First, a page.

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October 2005

"Simplicity.....I HATE SYSTEMS!"

  The following letter from Frank Durant has raised several interesting points so we asked his permission to share it. We have deleted the personal notes he included to us just to shorten things up. His discussion of the rudder on his previous boat makes you wonder. It seems almost unbelievable that a company this big could design a rudder that wouldn't steer under power at low speeds. Another item that really interested me (especially as I am at this moment doing the final editing on a new expanded version of Care and Feeding of Sailing Crew) was about solenoids. Hope you enjoy seeing how he came to choose the boat he now owns and cruises with his partner, Judy. -Lin and Larry

From Frank and Judy Durant
Simplicity.....I HATE SYSTEMS !

Although I have sailed since 1977, I have not cruised other than weekends and the odd week. I live on the Ottawa River in Ontario, Canada. I had read your book, Cruising in Seraffyn and watched your video, Cruising with Lin and Larry. But I did not realize the validity of your opinions until I purchased a new Beneteau 331 with a centerboard and short twin rudders, only 2ft11in draft with board up! I figured it would be the perfect Bahamas boat. I purchased Cost Conscious Cruiser from you at the Miami Boat Show to read along the way.

We brought the boat down from Charleston to the Keys, then over to the Bahamas. My 'perfect boat' soon proved not so perfect. Docking was a real adventure as the prop blast I was accustomed to while docking now went through the twin rudders NOT OVER THEM, very poor low speed control, any wind and I felt 'trapped' a dock while alone...too much money and too new to scratch.

Our 'in mast furling' jammed, halyard tension had to be perfect or else! Refrigeration is great… BUT we soon had to run the engine daily to keep up the batteries. Hot/cold pressure water was a real luxury...until on evening after a great dinner, wine, sunset...we fell asleep without switching the batteries over. Next morning we had no engine...no water (pressure system) and no stove to heat the water (solenoid wouldn't open without electricity)...real vulnerable!! Your book was making real good sense!! Shortly after that, the solenoid packed it in. Salt water I presume. Ever try to boil water on a stern hung BBQ? No morning coffee=grumpy. I was quickly beginning to hate 'systems'. We did enjoy our cruise...love exploring, BUT the 'perfect boat' was now not the one we had. Too big(33ft11in), too many worries at anchor on windy nights, too much money tied up, too worried about scratches, too little control at docking times (I'm usually very good at docking) too many 'systems'.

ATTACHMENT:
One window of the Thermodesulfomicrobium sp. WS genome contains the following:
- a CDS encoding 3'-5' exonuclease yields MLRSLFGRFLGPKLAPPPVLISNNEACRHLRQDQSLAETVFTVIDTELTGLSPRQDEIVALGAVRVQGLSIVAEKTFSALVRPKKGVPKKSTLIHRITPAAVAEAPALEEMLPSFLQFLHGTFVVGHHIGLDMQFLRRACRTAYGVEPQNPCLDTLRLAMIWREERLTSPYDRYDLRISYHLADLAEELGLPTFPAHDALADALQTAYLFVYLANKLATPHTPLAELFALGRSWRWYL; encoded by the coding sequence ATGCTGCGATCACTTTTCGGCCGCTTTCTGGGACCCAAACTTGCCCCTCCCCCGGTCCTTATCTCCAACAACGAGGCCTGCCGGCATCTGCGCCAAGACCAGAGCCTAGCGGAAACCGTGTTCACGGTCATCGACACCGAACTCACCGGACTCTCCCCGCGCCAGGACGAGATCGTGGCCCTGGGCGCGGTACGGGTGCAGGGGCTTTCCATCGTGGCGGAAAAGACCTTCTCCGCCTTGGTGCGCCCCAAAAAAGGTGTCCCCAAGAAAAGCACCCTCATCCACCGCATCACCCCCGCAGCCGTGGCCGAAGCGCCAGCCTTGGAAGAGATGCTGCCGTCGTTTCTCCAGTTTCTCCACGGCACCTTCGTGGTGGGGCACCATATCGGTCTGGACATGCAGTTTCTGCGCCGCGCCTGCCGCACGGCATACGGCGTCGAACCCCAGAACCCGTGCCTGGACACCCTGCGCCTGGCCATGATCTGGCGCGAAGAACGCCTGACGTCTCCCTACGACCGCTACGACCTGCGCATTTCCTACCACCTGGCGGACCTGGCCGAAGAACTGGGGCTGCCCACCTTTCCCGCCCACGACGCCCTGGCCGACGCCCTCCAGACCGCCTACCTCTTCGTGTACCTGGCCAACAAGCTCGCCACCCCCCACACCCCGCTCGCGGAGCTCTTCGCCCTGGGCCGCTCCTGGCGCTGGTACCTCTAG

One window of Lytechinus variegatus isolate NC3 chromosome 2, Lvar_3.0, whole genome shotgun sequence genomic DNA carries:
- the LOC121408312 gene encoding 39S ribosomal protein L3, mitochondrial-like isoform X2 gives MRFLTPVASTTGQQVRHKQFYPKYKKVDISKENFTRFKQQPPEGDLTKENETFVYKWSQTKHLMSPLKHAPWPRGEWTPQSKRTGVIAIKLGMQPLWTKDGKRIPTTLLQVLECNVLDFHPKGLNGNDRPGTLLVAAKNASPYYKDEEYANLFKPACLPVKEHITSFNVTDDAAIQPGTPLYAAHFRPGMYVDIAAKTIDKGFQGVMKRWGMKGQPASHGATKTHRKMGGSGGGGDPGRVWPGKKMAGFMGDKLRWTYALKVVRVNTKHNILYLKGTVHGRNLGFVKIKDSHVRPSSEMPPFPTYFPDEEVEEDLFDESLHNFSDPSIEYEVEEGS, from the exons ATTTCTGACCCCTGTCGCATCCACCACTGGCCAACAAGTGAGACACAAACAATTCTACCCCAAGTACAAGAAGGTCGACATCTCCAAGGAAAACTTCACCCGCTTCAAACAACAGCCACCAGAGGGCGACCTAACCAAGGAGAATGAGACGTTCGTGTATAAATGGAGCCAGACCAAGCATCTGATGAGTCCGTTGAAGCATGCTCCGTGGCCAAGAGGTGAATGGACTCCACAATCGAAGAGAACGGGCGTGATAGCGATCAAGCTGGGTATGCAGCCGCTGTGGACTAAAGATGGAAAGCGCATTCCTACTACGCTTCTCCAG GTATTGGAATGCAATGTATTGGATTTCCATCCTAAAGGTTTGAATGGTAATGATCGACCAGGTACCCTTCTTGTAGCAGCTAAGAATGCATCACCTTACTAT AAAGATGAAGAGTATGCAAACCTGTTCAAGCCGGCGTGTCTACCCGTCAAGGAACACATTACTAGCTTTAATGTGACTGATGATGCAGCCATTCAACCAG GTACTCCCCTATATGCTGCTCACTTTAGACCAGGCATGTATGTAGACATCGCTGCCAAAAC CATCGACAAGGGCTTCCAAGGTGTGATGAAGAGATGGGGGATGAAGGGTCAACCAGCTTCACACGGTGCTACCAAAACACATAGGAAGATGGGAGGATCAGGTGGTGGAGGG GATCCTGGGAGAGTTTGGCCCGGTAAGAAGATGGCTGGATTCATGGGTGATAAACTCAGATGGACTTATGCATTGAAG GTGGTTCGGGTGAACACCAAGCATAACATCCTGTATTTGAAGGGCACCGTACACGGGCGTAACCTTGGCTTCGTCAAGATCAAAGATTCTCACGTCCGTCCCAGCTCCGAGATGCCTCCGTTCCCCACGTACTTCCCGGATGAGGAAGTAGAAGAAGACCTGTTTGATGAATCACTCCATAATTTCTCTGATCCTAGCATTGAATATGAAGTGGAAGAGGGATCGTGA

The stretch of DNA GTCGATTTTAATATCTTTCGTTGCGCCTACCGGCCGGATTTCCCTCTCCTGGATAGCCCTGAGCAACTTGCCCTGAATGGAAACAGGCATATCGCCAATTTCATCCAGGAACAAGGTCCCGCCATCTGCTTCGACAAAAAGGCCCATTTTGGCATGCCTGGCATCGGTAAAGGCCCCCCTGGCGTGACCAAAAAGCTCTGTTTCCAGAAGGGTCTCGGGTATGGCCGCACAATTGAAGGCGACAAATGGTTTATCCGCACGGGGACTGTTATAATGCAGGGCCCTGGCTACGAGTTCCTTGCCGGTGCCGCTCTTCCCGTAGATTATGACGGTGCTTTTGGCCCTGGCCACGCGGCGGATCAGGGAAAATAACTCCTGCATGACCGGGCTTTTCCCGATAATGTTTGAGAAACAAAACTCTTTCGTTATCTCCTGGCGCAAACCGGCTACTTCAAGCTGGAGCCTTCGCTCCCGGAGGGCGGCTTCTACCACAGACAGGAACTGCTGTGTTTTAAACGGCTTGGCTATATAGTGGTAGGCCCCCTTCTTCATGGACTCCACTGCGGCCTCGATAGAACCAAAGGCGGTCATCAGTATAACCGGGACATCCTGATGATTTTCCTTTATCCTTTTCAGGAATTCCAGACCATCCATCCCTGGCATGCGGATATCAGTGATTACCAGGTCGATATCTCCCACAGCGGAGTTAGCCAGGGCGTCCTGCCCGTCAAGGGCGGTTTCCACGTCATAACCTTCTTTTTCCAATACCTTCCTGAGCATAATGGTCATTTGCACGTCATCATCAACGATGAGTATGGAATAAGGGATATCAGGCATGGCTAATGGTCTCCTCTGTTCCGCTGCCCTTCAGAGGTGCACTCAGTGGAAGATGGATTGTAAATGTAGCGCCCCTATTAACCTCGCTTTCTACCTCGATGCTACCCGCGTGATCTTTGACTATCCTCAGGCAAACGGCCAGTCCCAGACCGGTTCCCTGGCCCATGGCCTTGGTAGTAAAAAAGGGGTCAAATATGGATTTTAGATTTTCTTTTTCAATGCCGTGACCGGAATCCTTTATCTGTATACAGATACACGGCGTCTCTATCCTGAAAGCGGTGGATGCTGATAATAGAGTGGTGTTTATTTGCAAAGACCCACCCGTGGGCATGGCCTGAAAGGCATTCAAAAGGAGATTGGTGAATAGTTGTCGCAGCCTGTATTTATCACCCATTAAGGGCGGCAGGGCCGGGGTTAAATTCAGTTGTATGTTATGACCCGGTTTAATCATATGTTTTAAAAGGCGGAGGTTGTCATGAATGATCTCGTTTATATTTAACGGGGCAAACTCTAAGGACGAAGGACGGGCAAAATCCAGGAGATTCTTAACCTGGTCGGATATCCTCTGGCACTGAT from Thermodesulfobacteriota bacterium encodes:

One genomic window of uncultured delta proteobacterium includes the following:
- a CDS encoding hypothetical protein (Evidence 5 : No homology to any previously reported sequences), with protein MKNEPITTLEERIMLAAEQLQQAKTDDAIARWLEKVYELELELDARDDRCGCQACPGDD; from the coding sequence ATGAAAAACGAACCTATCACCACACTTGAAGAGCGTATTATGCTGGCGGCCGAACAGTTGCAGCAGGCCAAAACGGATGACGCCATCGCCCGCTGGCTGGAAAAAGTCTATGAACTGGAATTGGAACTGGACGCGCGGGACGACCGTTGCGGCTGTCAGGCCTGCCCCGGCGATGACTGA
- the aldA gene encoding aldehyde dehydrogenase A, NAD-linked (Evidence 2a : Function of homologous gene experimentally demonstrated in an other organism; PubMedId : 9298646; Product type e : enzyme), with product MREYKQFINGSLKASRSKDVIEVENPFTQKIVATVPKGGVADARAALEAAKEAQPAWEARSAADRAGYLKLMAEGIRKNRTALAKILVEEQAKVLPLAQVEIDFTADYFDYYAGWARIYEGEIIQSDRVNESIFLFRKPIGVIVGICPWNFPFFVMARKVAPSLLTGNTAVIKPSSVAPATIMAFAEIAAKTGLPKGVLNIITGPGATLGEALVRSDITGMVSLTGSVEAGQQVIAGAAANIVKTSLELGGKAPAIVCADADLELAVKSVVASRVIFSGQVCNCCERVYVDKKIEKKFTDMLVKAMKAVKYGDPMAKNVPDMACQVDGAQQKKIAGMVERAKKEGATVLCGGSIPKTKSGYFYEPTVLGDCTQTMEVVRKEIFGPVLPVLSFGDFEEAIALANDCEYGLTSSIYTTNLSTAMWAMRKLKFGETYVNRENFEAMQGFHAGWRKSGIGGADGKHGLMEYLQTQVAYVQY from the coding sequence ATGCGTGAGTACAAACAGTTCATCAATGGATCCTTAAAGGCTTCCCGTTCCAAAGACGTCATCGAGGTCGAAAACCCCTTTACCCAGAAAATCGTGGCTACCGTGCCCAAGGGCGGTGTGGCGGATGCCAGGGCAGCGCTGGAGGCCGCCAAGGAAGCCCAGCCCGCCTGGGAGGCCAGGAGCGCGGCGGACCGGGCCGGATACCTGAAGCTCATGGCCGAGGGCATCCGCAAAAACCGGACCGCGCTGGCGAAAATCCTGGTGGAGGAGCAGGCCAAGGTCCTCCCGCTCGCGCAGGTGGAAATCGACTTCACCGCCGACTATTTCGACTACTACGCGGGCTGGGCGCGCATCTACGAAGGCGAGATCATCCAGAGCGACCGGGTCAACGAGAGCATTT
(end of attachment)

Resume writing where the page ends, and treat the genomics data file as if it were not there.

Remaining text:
After our return home I began to paint a picture of 'my perfect yacht'. Small, offshore capable, no complex systems, full keel, easy to handle alone and hopefully classic looks. I ended up buying a 1962 Pearson Ariel. A full keel Alberg design of 25ft 6in.I turned the V-berth into a 'garage' incl. a head and a self designed shower (inspired by yours) I redid galley with lots of storage, a super insulated ice box with a drain. I installed the biggest water tank I could fit in. Put a deck fill on the bridge deck so it would be easy to fill from the cockpit AND arranged a way to fill with rainwater from the bimini. I put fillers in the cockpit for those nice 'sleep outside' nights. I installed all new proper sea-cocks...A saltwater pump for the galley to keep fresh water use down. An exterior bilge pump. an interior bilge pump complete with a Y valve that pumps out the shower sump and the bilge. I added additional reef points in the main and jib complete with down hauls...no more furling !! We now have 2 simple propane stoves and the BBQ. No soleniods! We now rely on nothing...when the ice runs out either we have people along the way freeze our tupper ware 'blocks' or go iceless.

Speaking of true bilges...This is my 1st !! LOTS of usable space that IS
cooler and both easy to access and out of the way. This ole girl has a full keel, only 3ft 8in draft, a proper bridge deck, straight drop boards. Low free board and cabin. To my eyes this boat IS beautiful, classic, full of character, warm interior with ample drawers ,lockers and shelves It sails beautifully with good motion, is easy to handle alone. With my upgrades it is a very personal boat.

What was before a marginal anchor is now the same as a storm anchor...less 'sleep with one eye open' nights. We use 2 oil lamps, bright enough to read or turn down for real 'warm' atmosphere. Our modest electrical use is easily restored by the 6 amp charger on the small 6hp outboard when running and a flex solar panel. No more 'hard to get at' engine servicing. At 62lbs,I carry it off the dock. We can sail more ..explore more...worry less. Less IS more with a cruiser!!

I want to thank both of you for sharing, inspiring and guiding us and I'm sure thousands of others along the way. Hopefully we will someday share an anchorage and a glass of wine.

Frank & Judy Durant

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